Unfortunately, South Korea still has a long way to go in terms of females getting opportunities in leadership positions. The number of female politicians in South Korea is 49 out of 300 members of parliament and South Korea had a 37.4 per cent gender wage gap, which was the largest gap among OECD countries in 2014..
We are in the midst of the most closely contested (and lengthy) political campaign our country has seen in decades. The question every voter asks about any politician is: "Are they for real?" Many judge solely on each communication style and how they appear physically versus their beliefs on complex issues or even track record.
I think we should all put on an oxygen mask when we see the smoke of politicos' personal lives being pushed in our faces. Their work should be the measured based on their achievements as our representatives. All's fair in love, war, and politics? Each seems to contain an element of the other in one way, and each needs rules of its own. Let's see who can play the election game fairly and not manipulate voters into believing a flaw in someone's personal life equates to them being ill suited to honourably serving the public with devotion and distinction.
While most of the Indian diaspora as well as some Canadian politicians were very excited about Indian Prime Minister Narendra Modi's visit to Canada, there were others who were outraged and saw it as an opportunity to express their displeasure with protests. But Modi is not the first leader of a nation to be accused of some form of transgression.
I recently paid $50 to attend a preview screening of the movie, Still Alice. The film was to start at 7 p.m. But it began 40 minutes late. Not only did executives of each of the sponsors insist on their (equal) time at the podium, but, much like victims of an interminable home invasion, the 500 of us in the audience had to endure "greetings" from three different politicians. Why do we put up with this?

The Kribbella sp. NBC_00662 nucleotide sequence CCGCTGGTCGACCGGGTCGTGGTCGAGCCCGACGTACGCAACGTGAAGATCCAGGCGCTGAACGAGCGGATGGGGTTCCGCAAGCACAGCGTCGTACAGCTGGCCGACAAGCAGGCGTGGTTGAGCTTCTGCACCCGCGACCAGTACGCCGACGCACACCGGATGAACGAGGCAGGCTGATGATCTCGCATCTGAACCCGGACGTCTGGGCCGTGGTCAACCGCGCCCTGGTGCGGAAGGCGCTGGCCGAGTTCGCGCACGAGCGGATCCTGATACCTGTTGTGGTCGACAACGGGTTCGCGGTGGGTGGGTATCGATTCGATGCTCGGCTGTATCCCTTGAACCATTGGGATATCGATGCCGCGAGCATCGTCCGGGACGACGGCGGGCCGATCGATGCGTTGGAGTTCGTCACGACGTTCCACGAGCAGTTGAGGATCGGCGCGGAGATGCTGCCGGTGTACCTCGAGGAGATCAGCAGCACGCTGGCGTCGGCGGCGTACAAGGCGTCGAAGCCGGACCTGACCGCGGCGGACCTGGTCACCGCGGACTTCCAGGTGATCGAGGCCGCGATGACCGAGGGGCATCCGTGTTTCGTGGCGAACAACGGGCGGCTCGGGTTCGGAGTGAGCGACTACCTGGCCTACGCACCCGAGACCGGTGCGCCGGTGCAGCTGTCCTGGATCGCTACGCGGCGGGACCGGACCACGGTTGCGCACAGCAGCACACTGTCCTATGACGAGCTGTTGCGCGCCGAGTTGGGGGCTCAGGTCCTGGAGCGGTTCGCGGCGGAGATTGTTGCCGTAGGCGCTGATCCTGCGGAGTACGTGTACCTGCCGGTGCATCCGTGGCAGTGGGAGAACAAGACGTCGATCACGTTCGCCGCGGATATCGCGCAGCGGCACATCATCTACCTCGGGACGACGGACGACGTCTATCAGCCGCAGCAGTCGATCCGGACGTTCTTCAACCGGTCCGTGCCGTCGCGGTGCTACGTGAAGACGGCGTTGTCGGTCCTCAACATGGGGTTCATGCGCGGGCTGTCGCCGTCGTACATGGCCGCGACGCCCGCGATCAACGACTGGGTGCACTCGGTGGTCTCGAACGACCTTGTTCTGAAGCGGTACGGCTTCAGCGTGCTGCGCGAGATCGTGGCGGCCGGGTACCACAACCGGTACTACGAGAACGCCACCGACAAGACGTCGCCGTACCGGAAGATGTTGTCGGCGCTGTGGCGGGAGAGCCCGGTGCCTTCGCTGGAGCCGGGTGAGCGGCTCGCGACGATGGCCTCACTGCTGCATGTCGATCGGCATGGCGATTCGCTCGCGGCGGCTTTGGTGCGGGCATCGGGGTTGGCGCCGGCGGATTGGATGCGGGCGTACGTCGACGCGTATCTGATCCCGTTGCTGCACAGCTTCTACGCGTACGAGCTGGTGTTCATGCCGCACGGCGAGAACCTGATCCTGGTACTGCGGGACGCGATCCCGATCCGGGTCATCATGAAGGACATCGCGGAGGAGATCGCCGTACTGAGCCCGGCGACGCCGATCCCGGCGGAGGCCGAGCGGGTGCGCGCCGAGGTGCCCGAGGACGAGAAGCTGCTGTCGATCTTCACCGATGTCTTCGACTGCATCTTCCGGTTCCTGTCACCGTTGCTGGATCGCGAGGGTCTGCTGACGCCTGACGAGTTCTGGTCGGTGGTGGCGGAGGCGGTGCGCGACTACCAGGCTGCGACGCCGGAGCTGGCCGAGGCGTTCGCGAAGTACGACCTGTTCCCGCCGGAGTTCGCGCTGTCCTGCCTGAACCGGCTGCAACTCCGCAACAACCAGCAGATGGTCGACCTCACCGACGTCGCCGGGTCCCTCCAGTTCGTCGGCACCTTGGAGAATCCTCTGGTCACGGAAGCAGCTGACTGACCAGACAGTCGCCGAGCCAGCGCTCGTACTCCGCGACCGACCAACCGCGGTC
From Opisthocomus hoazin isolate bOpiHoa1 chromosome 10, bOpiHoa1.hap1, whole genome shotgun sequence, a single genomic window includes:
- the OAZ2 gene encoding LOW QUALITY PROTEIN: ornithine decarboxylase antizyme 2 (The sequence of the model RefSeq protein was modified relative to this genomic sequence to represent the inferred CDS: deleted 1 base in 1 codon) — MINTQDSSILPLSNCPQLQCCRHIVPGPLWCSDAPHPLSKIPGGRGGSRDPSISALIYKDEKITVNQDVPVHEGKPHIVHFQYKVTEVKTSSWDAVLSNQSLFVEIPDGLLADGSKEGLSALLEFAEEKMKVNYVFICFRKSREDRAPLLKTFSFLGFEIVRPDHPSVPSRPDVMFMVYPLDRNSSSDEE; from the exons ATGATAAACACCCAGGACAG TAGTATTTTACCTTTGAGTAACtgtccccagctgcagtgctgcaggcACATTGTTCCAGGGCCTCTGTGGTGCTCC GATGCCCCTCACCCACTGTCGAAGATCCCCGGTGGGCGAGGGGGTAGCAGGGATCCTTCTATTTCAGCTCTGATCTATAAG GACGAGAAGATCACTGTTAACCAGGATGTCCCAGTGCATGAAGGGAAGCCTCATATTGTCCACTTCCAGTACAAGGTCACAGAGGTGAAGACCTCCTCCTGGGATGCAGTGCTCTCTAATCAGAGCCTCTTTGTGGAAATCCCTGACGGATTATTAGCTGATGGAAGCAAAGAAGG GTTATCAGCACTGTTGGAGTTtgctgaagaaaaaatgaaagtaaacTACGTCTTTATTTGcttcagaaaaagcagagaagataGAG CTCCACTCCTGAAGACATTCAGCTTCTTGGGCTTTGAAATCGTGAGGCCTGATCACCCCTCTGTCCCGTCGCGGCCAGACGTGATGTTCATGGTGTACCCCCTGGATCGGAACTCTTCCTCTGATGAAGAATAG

In a world where government bureaucrats continually treat residents as "taxable widgets" instead of citizens and where process overrules logic and common sense, the Ford family's apparent commitment to servicing every constituent complaint is not only refreshing but exactly what some constituents are looking for. The question though is whether or not it is the right approach to a growing and vibrant city.
In a penalty kick situation, goalkeepers must decide what to do before clearly observing kick direction. Basically, goalkeepers feel worse, and are judged more harshly, if they stay in the centre and fail to stop the ball than if they jump left or right and fail. Another profession that exhibits action bias, and for much the same reason, is politics.
There's so much pandering pap, Machiavellian crap and factory-processed opinion swirling around these days that when one encounters a fragment of truth, it is shocking and heart stopping. Trust me, you want people to buzz about your product, service, or cause? Then turn the bullshit generator off and tell it like it is.
Canada's short-term economic prospects are good, but the outlook, both medium and long-term, is another story. That's because Canada's biggest competitive disadvantage are its politicians. Most function like trust fund brats, lacking the mindset or skills to steward or protect the national endowment. Here's my political wish list for 2014
It's been just over three weeks since raging floods wiped out countless homes and caused massive devastation here in Calgary and in Southern Alberta. It is nothing short of heartbreaking to consider what so many people are enduring, and what they have lost. The worst of it is that many of those losses can never be restored, replaced or rebuilt. But in the face of the worst disaster ever to hit this city, or indeed, this part of Alberta, our mayor, Naheed Nenshi, has been the voice of reason and reassurance.
Once upon a time I wrote a book about being a journalist in the 21st century. I was leafing through its pages last evening, when I stopped at the chapter The Less Things Change... It's about my time, 50 years ago, working as reporter/anchor at a startup TV station in Zambia. The chapter starts by describing how we got our foreign news film back there in the 60s. Even after all these years, much is still the same.